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When you see people who played Fahrenheit reminiscing about it, the opening scenes in the diner are always called out as a high point. A boilerplate piece of advice for newbie writers is that they have to grab their audience in the first few lines of the script or novel, giving readers a reason to invest in the protagonist and care about what happens to them, but video games usually open their curtains on tiresome tutorials, toothless training areas, or utilitarian exposition dumps. Fahrenheit immediately gives you a reason to sympathise with its protagonist: he's at risk of being accused of a murder he didn't commit, and encouragement to become invested in the scene: someone could walk in and pin the stabbing on him at any second.

Then, when you re-enter the diner as Carla and Tyler, you can see your attempts to cover up your crime as Lucas defining the evidence the detectives have to work off of. You have to remember, at the time this came out, reactive narrative games were a twinkle in the medium's eye; Telltale was barely off the ground. Whatever else we might say about Fahrenheit going forwards, these scenes in the diner are, taken alone, revolutionary. And much of the following game kickstarts what will eventually become the interactive story genre. The bad news is that 99% of Fahrenheit is not as malleable as the diner scene. Its systems generally offer many choices of objects to interact with and dialogue options to pursue, but few of those interactions and objects change the makeup of future scenes.

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There is, however, an original and fascinating setup for a murder mystery here. Often, the format relies on the audience not knowing who the killer is, what their motive was, and/or their exact mode of attack. We stay engaged by following the breadcrumb trail of the case through the eyes of its investigators. Fahrenheit is subversive in that we know who committed the murder, we know their method, and we know that their motivation wasn't part of the equation as they had no control over their actions. Despite this, there's still a whole enigma to be solved. Unfortunately, in deconstructing that mystery, our efforts often serve to be self-defeating, and the diner interactions are a perfect example.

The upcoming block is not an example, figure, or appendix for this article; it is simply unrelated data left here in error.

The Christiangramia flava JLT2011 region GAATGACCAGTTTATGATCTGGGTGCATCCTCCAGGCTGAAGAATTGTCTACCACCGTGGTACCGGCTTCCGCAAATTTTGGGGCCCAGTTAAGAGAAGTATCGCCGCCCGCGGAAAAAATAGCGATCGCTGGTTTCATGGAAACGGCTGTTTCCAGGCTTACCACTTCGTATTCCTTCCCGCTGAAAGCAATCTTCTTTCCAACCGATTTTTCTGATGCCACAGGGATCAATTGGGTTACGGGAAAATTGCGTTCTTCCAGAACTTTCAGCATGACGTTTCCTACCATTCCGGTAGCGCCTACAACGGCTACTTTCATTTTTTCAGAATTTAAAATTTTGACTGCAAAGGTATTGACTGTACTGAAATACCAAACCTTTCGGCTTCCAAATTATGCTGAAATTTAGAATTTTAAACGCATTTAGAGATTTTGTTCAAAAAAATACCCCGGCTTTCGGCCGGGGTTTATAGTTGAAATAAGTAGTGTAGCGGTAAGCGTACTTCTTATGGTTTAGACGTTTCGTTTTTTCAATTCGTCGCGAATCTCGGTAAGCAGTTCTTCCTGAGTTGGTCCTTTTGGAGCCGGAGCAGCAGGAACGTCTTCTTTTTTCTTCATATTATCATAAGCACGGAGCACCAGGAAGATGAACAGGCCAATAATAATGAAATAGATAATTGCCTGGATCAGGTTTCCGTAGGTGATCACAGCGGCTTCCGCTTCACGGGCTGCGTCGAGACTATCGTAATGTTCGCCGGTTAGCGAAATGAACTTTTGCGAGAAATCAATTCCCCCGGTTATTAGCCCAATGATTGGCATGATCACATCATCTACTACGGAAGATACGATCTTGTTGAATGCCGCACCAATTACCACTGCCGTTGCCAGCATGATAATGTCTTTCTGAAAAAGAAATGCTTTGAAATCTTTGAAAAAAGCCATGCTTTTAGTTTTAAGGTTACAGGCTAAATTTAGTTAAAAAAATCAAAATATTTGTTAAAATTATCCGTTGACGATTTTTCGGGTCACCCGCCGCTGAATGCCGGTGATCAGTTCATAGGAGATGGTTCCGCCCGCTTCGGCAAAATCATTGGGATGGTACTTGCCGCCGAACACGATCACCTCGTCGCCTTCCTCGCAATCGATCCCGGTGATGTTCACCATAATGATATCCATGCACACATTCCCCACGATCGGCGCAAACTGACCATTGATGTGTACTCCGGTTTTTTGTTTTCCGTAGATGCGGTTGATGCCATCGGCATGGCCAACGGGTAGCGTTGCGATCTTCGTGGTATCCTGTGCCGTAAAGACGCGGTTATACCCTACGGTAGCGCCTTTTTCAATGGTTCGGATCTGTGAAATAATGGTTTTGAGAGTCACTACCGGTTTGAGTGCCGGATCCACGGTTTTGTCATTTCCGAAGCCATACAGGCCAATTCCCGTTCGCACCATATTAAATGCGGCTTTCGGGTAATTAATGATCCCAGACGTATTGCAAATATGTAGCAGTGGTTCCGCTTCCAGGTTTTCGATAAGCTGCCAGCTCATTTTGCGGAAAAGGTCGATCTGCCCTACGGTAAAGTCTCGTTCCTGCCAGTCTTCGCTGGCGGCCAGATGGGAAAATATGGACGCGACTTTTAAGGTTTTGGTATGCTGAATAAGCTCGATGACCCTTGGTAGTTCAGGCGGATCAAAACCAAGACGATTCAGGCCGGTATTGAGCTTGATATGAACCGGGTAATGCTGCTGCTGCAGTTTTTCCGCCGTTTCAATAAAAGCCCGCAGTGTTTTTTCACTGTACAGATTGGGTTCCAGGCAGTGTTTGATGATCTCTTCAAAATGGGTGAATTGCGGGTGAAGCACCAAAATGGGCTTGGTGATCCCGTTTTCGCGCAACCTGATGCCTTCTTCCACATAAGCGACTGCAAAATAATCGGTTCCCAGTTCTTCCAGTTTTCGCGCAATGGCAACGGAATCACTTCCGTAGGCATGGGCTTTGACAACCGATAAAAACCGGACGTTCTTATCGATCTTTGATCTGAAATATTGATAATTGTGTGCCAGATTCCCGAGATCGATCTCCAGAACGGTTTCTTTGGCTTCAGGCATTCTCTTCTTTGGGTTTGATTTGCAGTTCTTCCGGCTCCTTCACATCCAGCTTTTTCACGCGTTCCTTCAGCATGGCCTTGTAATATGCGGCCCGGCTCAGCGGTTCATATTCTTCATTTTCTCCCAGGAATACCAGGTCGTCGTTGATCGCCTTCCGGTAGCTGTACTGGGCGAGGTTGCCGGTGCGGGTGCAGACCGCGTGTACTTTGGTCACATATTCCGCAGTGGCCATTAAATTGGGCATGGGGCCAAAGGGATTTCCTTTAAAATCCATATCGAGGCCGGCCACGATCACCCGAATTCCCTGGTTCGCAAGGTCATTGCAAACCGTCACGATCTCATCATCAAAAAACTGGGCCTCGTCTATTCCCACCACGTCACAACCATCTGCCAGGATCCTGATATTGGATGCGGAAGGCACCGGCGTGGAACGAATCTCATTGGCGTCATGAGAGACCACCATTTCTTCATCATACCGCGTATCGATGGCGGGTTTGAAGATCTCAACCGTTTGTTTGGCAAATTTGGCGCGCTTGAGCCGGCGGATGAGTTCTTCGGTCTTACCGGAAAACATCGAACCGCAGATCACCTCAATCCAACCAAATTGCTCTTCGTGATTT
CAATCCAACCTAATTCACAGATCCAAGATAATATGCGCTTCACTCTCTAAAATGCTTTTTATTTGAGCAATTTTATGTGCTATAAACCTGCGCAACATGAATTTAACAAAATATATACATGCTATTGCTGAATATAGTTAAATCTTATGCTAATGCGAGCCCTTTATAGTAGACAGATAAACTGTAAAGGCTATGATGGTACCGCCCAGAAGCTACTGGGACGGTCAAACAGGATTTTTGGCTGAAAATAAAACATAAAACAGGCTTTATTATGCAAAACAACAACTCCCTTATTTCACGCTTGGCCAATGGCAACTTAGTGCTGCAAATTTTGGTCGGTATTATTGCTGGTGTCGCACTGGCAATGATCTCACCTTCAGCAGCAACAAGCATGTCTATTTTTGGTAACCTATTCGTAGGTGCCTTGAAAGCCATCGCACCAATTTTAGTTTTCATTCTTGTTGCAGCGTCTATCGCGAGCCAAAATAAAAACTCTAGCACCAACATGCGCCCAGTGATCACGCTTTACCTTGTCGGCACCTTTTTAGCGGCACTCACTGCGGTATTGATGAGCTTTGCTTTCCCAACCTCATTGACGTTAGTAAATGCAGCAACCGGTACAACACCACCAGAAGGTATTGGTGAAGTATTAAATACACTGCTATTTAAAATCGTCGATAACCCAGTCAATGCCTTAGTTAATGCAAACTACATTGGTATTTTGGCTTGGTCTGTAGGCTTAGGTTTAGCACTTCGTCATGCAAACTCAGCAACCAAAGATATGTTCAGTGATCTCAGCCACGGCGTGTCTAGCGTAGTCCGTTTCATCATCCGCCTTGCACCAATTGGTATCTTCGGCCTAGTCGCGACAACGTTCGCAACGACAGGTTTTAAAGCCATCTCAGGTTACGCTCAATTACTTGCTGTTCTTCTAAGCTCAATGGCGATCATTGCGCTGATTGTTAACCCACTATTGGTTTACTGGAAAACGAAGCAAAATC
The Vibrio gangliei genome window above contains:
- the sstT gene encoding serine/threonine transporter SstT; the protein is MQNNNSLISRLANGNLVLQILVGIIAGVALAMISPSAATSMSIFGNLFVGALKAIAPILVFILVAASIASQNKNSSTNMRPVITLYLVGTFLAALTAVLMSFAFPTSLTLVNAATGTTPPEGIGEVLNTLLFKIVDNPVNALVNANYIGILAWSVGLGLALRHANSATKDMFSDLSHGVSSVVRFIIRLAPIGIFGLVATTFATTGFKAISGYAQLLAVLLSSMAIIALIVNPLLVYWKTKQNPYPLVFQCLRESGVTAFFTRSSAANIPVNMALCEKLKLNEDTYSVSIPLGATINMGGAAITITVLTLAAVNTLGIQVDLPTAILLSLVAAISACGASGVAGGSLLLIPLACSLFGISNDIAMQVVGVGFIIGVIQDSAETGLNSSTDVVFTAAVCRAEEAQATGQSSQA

When playing games, we generally need a sense that our choices can lead to the forward progress of the characters under our watch; otherwise, our successes don't mean anything narratively. In Fahrenheit, we take on the roles of the killer and the characters trying to lock the killer up, so every time we play Lucas and put a little more distance between us and the police, we subsequently lose that ground when we take control of Tyler and Carla and edge them closer to the truth. We then switch back to Lucas who we only use to jeopardise the investigation we're making with Carla and Tyler. As a conventional game, Fahrenheit is contingent on our victories, but in every scene, a part of me wished that I'd fall short of expectations so that I wouldn't make future challenges any harder than they had to be, and it's impossible to root for all our protagonists when their goals are diametric. The absurd culmination of this tug of war with ourselves is a duologue in which Tyler or Carla interviews our panicky I.T. tech and can discover he's the killer, but if they do, it qualifies as a "Game Over". When our opponent is ourselves, even the win state becomes a loss state.

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The self-sabotaging consequences for our progress are part of an all-encompassing fault in Fahrenheit where Quantic has a fresh and well-defined vision for the game, but never quite takes into account the bit where the player will interface with it. Take, for example, the control scheme. We interact with people and objects by flicking the right control stick (or our mouse) in a designated direction. This means that when you want your character to pull a door open, you pull back on the stick, mimicking their action, or when you want them to get out of bed, you flick the stick upwards, giving a "rising" feeling. But sometimes the movement you make on the controller has nothing to do with the motions of your character. There's a setup in which you can pull one of two drawers out of a cabinet, both of which open in the same direction, but one of which you access by swiping right on the stick and one of which you access by swiping left. Or whenever there's a choice of speech prompts, we use directional stick inputs to pick them. In what way does jerking the right stick down mimic asking someone about crime scene evidence?